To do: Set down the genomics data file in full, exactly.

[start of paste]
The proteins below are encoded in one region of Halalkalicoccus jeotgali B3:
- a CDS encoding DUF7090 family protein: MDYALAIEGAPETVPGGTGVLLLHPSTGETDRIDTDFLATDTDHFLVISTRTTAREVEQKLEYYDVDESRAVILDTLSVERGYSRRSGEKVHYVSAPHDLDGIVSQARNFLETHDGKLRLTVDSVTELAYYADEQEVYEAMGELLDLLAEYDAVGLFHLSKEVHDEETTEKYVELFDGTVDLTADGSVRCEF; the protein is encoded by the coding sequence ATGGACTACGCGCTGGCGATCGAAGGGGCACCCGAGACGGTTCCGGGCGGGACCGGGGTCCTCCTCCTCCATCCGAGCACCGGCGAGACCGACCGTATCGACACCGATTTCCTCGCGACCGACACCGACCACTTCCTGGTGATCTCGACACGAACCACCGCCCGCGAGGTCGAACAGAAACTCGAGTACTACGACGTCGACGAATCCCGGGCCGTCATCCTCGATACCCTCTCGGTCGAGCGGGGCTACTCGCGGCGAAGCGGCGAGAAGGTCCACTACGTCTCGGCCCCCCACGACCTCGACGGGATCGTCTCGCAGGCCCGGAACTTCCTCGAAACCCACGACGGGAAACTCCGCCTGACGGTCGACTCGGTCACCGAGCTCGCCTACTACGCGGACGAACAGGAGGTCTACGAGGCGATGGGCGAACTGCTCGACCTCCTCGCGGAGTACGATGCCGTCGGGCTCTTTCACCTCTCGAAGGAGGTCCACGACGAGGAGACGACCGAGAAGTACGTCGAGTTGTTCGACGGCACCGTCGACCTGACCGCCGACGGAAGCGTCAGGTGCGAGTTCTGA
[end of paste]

The proteins below are encoded in one region of Halalkalicoccus jeotgali B3:
- a CDS encoding DUF7090 family protein: MDYALAIEGAPETVPGGTGVLLLHPSTGETDRIDTDFLATDTDHFLVISTRTTAREVEQKLEYYDVDESRAVILDTLSVERGYSRRSGEKVHYVSAPHDLDGIVSQARNFLETHDGKLRLTVDSVTELAYYADEQEVYEAMGELLDLLAEYDAVGLFHLSKEVHDEETTEKYVELFDGTVDLTADGSVRCEF; the protein is encoded by the coding sequence ATGGACTACGCGCTGGCGATCGAAGGGGCACCCGAGACGGTTCCGGGCGGGACCGGGGTCCTCCTCCTCCATCCGAGCACCGGCGAGACCGACCGTATCGACACCGATTTCCTCGCGACCGACACCGACCACTTCCTGGTGATCTCGACACGAACCACCGCCCGCGAGGTCGAACAGAAACTCGAGTACTACGACGTCGACGAATCCCGGGCCGTCATCCTCGATACCCTCTCGGTCGAGCGGGGCTACTCGCGGCGAAGCGGCGAGAAGGTCCACTACGTCTCGGCCCCCCACGACCTCGACGGGATCGTCTCGCAGGCCCGGAACTTCCTCGAAACCCACGACGGGAAACTCCGCCTGACGGTCGACTCGGTCACCGAGCTCGCCTACTACGCGGACGAACAGGAGGTCTACGAGGCGATGGGCGAACTGCTCGACCTCCTCGCGGAGTACGATGCCGTCGGGCTCTTTCACCTCTCGAAGGAGGTCCACGACGAGGAGACGACCGAGAAGTACGTCGAGTTGTTCGACGGCACCGTCGACCTGACCGCCGACGGAAGCGTCAGGTGCGAGTTCTGA